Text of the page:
November 10, 2021

The Digital Divide: Not In My Backyard

When I graduated from high school in the year 2000, it was apparent to me that not every one of my classmates who started kindergarten with me in 1987 were walking across the stage to collect their diplomas, let alone continue on to college. The only fiber we had at the household came from our diets and those nostalgic decorative glass boxes. Growing up in the 1980s and 1990s, students across the country were consistently made aware of the effects of dropping out of school and the impacts that it could make in your life. At the same time, technology was coming into our homes in the form of America Online (AOL) and other gateways to the World Wide Web. I remember when our household had a separate phone line installed so we can utilize a 56k dial-up internet service and how it felt like the cutting edge. With this vital connection, I was able to research universities, complete my homework assignments, learn about different careers, complete my FAFSA and connect with my friends across the country. Even if the speed was putridly slow, it was the connection to the technology that changed the course of my life forever.

I was fortunate that my hard-working mother had the means to provide me this connection to the internet and a personal computer. Shamefully, at that age it wasn’t apparent to me that many of my peers living in the same city lacked the same access that was afforded to me. In the 1990’s, PCs and dial-up access were expensive and I was oblivious to the fact that there were many households in my own hometown that were left without the same technology that enriched my life. All these sentiments came full circle 20 years later when I learned that the 2016 American Community Survey found that the City of Brownsville, my hometown, was the least connected city with over 50,000 households in the entire United States. Little did I know that the Digital Divide was very much present and vehement in my very own backyard! As a co-founder of a company that aims to strike at the heart of this epidemic, I am now able to do something about it and reverse the effects that this problem has caused for decades.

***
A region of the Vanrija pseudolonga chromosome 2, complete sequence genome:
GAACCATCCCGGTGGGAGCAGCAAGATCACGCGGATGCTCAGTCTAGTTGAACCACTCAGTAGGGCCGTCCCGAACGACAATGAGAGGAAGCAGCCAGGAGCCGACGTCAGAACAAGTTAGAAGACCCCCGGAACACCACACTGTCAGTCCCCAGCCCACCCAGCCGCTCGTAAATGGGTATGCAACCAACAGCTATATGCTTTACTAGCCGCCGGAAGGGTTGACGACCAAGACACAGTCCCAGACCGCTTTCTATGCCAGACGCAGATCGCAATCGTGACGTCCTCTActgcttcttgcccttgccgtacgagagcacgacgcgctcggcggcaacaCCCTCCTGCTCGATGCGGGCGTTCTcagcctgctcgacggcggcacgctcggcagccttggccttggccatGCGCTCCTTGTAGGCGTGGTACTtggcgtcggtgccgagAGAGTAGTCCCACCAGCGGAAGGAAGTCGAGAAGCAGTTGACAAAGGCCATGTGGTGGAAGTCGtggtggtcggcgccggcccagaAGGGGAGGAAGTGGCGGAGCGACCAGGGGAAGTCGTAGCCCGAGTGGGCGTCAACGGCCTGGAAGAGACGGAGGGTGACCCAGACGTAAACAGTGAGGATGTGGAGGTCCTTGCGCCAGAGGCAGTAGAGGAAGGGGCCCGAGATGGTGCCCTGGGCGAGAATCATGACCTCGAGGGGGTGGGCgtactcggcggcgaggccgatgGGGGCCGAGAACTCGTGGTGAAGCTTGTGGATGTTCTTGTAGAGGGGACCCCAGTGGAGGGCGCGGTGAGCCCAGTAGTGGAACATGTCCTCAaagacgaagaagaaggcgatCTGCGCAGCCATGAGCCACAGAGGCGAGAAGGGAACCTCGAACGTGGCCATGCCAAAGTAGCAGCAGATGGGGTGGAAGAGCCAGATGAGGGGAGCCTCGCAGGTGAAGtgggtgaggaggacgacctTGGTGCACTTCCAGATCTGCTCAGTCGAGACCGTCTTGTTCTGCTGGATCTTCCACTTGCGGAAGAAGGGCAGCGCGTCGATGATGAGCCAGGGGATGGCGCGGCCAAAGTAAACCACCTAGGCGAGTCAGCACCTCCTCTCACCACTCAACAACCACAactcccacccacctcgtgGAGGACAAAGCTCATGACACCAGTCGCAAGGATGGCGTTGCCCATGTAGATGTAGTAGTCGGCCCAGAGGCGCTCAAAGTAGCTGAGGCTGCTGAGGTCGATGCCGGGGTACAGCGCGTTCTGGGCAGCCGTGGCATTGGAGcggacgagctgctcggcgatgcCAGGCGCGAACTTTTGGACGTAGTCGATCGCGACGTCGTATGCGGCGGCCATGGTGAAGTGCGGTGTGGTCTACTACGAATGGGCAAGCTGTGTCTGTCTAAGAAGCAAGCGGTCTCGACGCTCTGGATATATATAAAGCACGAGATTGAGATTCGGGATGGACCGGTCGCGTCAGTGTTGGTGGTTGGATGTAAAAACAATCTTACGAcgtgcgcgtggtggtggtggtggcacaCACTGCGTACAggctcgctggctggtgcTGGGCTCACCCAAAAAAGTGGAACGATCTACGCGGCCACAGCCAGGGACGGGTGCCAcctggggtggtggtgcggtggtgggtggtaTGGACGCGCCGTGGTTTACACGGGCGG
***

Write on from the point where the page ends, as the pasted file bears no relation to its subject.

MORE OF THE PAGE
The first step to fixing most problems involves understanding and acknowledging the root of the problem itself. The Digital Divide is not something to take lightly or believe that it doesn’t affect you or your community. In short, the Merriam-Webster defines the Digital Divide as the “economic, educational and social inequalities between those who have computers and online access and those who do not.” By ignoring this problem, we are doing a disservice to our communities and that long-lasting effects it could have on our resiliency, innovation and sustainable growth. To further understand the impacts of the Digital Divide, we must review the data and statistics to analyze how big the problem is. As was covered recently in the Associated Press and national news cycles and on popular programs such as Patriot Act with Hasan Minhaj, nearly 3 million students across the United States lack an internet connection in their homes, representing a staggering 18% of their age demographic. Not only do these same students lack an internet connection, they also lack the devices and equipment necessary to connect to the network as well. In other respects, entire swaths of major cities such as my current hometown of San Antonio, Texas are without adequate and affordable internet connection, as was illustrated by the Digital Inclusion Alliance of San Antonio (add link). The effects of the Digital Divide have also reached older individuals who are retired and on fixed incomes, lacking the means to connect to their families and friends through popular applications such as FaceTime, Facebook and Google Hangouts. Concurrently, the lack of proper internet is also affecting connectivity of businesses operating across all types including home-based businesses to those along the Main Streets, rural Farm-to-Market roads, and pockets of areas in densely populated areas. The compounding of these effects across the entire cross-section of our communities paints a very frightening picture of the impacts if ignored.